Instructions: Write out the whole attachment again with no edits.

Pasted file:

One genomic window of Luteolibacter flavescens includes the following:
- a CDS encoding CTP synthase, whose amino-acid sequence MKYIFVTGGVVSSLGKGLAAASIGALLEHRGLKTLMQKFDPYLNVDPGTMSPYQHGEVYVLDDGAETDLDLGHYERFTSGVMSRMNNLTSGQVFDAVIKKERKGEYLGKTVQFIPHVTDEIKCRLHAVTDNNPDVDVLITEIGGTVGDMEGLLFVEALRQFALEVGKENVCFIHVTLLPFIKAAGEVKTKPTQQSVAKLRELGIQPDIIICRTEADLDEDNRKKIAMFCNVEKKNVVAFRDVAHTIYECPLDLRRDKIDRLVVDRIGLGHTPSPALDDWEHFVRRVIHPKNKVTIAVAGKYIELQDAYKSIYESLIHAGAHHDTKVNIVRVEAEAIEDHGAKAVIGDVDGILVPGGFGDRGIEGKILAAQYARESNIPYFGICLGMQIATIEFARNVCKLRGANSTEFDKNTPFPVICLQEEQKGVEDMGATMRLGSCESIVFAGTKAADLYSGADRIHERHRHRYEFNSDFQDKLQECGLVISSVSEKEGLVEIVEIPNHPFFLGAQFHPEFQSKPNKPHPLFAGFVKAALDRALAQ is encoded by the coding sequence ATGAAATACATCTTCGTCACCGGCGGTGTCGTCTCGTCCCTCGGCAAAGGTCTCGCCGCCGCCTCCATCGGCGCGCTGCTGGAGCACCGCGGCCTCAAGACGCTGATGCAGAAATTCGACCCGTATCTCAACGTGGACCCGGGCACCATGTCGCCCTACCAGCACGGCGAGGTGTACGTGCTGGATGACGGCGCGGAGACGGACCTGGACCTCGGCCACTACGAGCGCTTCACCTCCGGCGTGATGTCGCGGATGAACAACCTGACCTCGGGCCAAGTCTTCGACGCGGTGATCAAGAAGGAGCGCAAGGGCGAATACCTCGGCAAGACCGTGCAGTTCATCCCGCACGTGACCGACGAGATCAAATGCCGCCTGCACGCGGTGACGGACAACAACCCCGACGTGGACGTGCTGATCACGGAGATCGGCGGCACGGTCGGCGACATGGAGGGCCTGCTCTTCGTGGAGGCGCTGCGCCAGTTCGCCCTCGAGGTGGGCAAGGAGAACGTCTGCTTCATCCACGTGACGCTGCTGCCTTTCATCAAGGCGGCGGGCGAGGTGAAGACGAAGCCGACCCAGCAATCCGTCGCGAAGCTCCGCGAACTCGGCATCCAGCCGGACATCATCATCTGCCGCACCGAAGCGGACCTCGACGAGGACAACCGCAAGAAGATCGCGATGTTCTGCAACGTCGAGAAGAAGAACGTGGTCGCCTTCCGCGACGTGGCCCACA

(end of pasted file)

One genomic window of Luteolibacter flavescens includes the following:
- a CDS encoding CTP synthase, whose amino-acid sequence MKYIFVTGGVVSSLGKGLAAASIGALLEHRGLKTLMQKFDPYLNVDPGTMSPYQHGEVYVLDDGAETDLDLGHYERFTSGVMSRMNNLTSGQVFDAVIKKERKGEYLGKTVQFIPHVTDEIKCRLHAVTDNNPDVDVLITEIGGTVGDMEGLLFVEALRQFALEVGKENVCFIHVTLLPFIKAAGEVKTKPTQQSVAKLRELGIQPDIIICRTEADLDEDNRKKIAMFCNVEKKNVVAFRDVAHTIYECPLDLRRDKIDRLVVDRIGLGHTPSPALDDWEHFVRRVIHPKNKVTIAVAGKYIELQDAYKSIYESLIHAGAHHDTKVNIVRVEAEAIEDHGAKAVIGDVDGILVPGGFGDRGIEGKILAAQYARESNIPYFGICLGMQIATIEFARNVCKLRGANSTEFDKNTPFPVICLQEEQKGVEDMGATMRLGSCESIVFAGTKAADLYSGADRIHERHRHRYEFNSDFQDKLQECGLVISSVSEKEGLVEIVEIPNHPFFLGAQFHPEFQSKPNKPHPLFAGFVKAALDRALAQ is encoded by the coding sequence ATGAAATACATCTTCGTCACCGGCGGTGTCGTCTCGTCCCTCGGCAAAGGTCTCGCCGCCGCCTCCATCGGCGCGCTGCTGGAGCACCGCGGCCTCAAGACGCTGATGCAGAAATTCGACCCGTATCTCAACGTGGACCCGGGCACCATGTCGCCCTACCAGCACGGCGAGGTGTACGTGCTGGATGACGGCGCGGAGACGGACCTGGACCTCGGCCACTACGAGCGCTTCACCTCCGGCGTGATGTCGCGGATGAACAACCTGACCTCGGGCCAAGTCTTCGACGCGGTGATCAAGAAGGAGCGCAAGGGCGAATACCTCGGCAAGACCGTGCAGTTCATCCCGCACGTGACCGACGAGATCAAATGCCGCCTGCACGCGGTGACGGACAACAACCCCGACGTGGACGTGCTGATCACGGAGATCGGCGGCACGGTCGGCGACATGGAGGGCCTGCTCTTCGTGGAGGCGCTGCGCCAGTTCGCCCTCGAGGTGGGCAAGGAGAACGTCTGCTTCATCCACGTGACGCTGCTGCCTTTCATCAAGGCGGCGGGCGAGGTGAAGACGAAGCCGACCCAGCAATCCGTCGCGAAGCTCCGCGAACTCGGCATCCAGCCGGACATCATCATCTGCCGCACCGAAGCGGACCTCGACGAGGACAACCGCAAGAAGATCGCGATGTTCTGCAACGTCGAGAAGAAGAACGTGGTCGCCTTCCGCGACGTGGCCCACA